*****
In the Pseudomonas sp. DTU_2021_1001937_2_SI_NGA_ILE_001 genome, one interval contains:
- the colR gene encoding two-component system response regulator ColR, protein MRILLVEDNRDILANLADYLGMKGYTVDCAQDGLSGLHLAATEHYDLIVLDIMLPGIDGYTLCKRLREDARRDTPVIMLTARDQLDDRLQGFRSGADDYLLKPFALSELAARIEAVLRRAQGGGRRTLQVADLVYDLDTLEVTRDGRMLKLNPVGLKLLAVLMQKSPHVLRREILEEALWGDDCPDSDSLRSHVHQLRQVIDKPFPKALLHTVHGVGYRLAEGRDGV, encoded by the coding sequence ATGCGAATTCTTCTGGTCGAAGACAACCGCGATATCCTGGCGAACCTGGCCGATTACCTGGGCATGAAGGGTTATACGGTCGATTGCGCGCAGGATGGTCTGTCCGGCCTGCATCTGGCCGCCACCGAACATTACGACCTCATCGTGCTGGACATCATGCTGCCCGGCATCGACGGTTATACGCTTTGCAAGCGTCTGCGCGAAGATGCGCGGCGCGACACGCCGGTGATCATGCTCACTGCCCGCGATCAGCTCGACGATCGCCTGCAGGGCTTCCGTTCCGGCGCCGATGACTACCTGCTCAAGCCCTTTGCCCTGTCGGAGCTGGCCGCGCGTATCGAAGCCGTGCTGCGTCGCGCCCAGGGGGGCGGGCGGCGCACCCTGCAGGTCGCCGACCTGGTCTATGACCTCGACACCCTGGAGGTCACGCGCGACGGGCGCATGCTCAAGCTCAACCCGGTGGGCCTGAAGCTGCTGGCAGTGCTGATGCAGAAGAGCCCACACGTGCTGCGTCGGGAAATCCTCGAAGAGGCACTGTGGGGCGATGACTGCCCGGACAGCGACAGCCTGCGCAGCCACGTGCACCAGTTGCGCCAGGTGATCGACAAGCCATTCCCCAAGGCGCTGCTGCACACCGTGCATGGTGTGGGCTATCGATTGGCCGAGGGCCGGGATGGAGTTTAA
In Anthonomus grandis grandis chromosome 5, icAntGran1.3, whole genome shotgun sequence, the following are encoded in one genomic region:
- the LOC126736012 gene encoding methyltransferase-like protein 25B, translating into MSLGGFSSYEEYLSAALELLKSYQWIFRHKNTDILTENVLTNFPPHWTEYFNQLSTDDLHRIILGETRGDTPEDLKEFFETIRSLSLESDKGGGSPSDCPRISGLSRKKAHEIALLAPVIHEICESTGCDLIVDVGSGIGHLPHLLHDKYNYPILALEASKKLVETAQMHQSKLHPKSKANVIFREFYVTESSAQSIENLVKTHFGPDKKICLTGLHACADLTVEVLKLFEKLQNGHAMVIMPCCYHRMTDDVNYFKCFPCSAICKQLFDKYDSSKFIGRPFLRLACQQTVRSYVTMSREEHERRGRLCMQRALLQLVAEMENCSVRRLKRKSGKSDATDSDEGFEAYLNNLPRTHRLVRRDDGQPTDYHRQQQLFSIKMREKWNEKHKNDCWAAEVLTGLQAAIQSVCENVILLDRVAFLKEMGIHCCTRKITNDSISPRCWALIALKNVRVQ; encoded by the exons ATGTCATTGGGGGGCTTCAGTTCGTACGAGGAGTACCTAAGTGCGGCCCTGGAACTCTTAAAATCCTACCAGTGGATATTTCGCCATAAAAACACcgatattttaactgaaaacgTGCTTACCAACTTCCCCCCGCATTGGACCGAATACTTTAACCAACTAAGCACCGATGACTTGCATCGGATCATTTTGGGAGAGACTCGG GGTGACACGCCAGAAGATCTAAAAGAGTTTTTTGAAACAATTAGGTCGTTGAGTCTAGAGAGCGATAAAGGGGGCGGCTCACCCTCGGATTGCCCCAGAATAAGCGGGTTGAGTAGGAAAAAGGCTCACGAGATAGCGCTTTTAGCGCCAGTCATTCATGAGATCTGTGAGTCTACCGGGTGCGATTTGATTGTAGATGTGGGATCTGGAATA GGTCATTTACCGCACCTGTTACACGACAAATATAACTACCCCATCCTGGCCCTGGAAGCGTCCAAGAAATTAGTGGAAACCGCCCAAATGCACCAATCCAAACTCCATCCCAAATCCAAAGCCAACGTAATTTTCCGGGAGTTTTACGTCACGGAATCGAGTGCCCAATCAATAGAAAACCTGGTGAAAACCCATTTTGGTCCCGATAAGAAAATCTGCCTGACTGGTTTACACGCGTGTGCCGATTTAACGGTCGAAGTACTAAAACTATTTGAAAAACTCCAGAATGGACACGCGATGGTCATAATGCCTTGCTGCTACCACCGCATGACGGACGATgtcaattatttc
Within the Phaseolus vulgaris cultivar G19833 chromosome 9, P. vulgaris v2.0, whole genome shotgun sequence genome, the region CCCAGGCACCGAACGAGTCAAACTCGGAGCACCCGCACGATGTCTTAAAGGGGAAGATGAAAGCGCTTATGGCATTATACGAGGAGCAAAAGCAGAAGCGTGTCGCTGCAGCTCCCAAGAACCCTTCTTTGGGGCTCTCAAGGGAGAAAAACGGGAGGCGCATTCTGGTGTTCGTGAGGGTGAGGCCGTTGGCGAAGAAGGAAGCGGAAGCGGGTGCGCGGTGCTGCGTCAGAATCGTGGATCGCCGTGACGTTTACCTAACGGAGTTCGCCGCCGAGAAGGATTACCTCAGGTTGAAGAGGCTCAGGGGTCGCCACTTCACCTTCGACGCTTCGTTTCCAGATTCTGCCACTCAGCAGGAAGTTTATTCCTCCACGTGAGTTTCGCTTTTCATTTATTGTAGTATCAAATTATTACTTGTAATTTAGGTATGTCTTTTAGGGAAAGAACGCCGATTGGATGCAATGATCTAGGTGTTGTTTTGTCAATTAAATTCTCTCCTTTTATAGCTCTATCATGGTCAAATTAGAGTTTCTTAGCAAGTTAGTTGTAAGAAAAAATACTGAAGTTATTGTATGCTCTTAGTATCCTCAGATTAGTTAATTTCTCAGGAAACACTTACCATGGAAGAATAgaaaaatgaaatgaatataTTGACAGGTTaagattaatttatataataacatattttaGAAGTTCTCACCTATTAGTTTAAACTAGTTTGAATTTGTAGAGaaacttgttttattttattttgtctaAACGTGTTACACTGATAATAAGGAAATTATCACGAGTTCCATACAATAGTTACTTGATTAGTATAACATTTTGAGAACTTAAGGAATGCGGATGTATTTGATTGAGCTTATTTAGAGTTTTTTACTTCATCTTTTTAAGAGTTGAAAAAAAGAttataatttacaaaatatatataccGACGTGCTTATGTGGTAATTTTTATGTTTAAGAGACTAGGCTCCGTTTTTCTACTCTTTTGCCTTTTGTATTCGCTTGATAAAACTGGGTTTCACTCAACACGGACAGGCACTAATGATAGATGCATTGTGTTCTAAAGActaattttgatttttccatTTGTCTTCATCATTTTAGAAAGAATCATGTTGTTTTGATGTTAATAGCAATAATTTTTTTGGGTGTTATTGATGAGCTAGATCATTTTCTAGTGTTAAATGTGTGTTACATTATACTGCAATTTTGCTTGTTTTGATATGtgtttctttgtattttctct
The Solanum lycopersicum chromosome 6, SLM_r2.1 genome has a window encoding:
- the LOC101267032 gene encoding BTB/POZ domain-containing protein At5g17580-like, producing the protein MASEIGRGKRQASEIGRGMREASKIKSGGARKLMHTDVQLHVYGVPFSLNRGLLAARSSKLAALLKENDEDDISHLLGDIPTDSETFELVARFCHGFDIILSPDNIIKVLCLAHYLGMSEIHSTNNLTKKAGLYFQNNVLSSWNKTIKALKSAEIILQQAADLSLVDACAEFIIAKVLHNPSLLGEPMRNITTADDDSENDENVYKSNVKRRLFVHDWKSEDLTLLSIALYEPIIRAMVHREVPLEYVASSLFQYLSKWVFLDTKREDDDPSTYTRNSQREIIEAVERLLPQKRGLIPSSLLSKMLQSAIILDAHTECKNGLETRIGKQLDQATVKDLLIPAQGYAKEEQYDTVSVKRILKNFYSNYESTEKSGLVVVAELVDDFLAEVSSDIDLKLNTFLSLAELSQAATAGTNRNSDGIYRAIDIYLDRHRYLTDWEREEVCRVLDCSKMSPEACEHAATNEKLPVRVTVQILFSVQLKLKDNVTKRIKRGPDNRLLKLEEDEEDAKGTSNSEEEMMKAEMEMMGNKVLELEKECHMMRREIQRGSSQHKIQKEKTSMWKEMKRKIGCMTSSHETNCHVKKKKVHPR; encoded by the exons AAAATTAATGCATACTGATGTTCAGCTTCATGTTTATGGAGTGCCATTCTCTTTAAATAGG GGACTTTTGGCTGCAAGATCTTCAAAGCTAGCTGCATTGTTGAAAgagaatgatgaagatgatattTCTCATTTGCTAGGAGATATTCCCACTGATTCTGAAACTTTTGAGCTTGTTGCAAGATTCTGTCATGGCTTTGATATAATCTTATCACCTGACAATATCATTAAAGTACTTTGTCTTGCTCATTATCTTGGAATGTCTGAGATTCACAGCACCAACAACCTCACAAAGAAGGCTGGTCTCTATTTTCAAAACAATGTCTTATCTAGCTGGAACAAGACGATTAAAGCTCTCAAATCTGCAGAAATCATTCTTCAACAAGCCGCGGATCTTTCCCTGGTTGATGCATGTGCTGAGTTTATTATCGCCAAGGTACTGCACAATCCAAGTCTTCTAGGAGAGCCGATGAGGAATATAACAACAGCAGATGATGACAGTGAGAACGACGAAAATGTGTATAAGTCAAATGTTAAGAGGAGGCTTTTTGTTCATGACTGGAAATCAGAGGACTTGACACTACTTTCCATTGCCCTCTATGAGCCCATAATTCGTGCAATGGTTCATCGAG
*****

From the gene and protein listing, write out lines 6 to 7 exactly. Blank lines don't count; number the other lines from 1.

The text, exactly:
The Solanum lycopersicum chromosome 6, SLM_r2.1 genome has a window encoding:
- the LOC101267032 gene encoding BTB/POZ domain-containing protein At5g17580-like, producing the protein MASEIGRGKRQASEIGRGMREASKIKSGGARKLMHTDVQLHVYGVPFSLNRGLLAARSSKLAALLKENDEDDISHLLGDIPTDSETFELVARFCHGFDIILSPDNIIKVLCLAHYLGMSEIHSTNNLTKKAGLYFQNNVLSSWNKTIKALKSAEIILQQAADLSLVDACAEFIIAKVLHNPSLLGEPMRNITTADDDSENDENVYKSNVKRRLFVHDWKSEDLTLLSIALYEPIIRAMVHREVPLEYVASSLFQYLSKWVFLDTKREDDDPSTYTRNSQREIIEAVERLLPQKRGLIPSSLLSKMLQSAIILDAHTECKNGLETRIGKQLDQATVKDLLIPAQGYAKEEQYDTVSVKRILKNFYSNYESTEKSGLVVVAELVDDFLAEVSSDIDLKLNTFLSLAELSQAATAGTNRNSDGIYRAIDIYLDRHRYLTDWEREEVCRVLDCSKMSPEACEHAATNEKLPVRVTVQILFSVQLKLKDNVTKRIKRGPDNRLLKLEEDEEDAKGTSNSEEEMMKAEMEMMGNKVLELEKECHMMRREIQRGSSQHKIQKEKTSMWKEMKRKIGCMTSSHETNCHVKKKKVHPR; encoded by the exons AAAATTAATGCATACTGATGTTCAGCTTCATGTTTATGGAGTGCCATTCTCTTTAAATAGG GGACTTTTGGCTGCAAGATCTTCAAAGCTAGCTGCATTGTTGAAAgagaatgatgaagatgatattTCTCATTTGCTAGGAGATATTCCCACTGATTCTGAAACTTTTGAGCTTGTTGCAAGATTCTGTCATGGCTTTGATATAATCTTATCACCTGACAATATCATTAAAGTACTTTGTCTTGCTCATTATCTTGGAATGTCTGAGATTCACAGCACCAACAACCTCACAAAGAAGGCTGGTCTCTATTTTCAAAACAATGTCTTATCTAGCTGGAACAAGACGATTAAAGCTCTCAAATCTGCAGAAATCATTCTTCAACAAGCCGCGGATCTTTCCCTGGTTGATGCATGTGCTGAGTTTATTATCGCCAAGGTACTGCACAATCCAAGTCTTCTAGGAGAGCCGATGAGGAATATAACAACAGCAGATGATGACAGTGAGAACGACGAAAATGTGTATAAGTCAAATGTTAAGAGGAGGCTTTTTGTTCATGACTGGAAATCAGAGGACTTGACACTACTTTCCATTGCCCTCTATGAGCCCATAATTCGTGCAATGGTTCATCGAG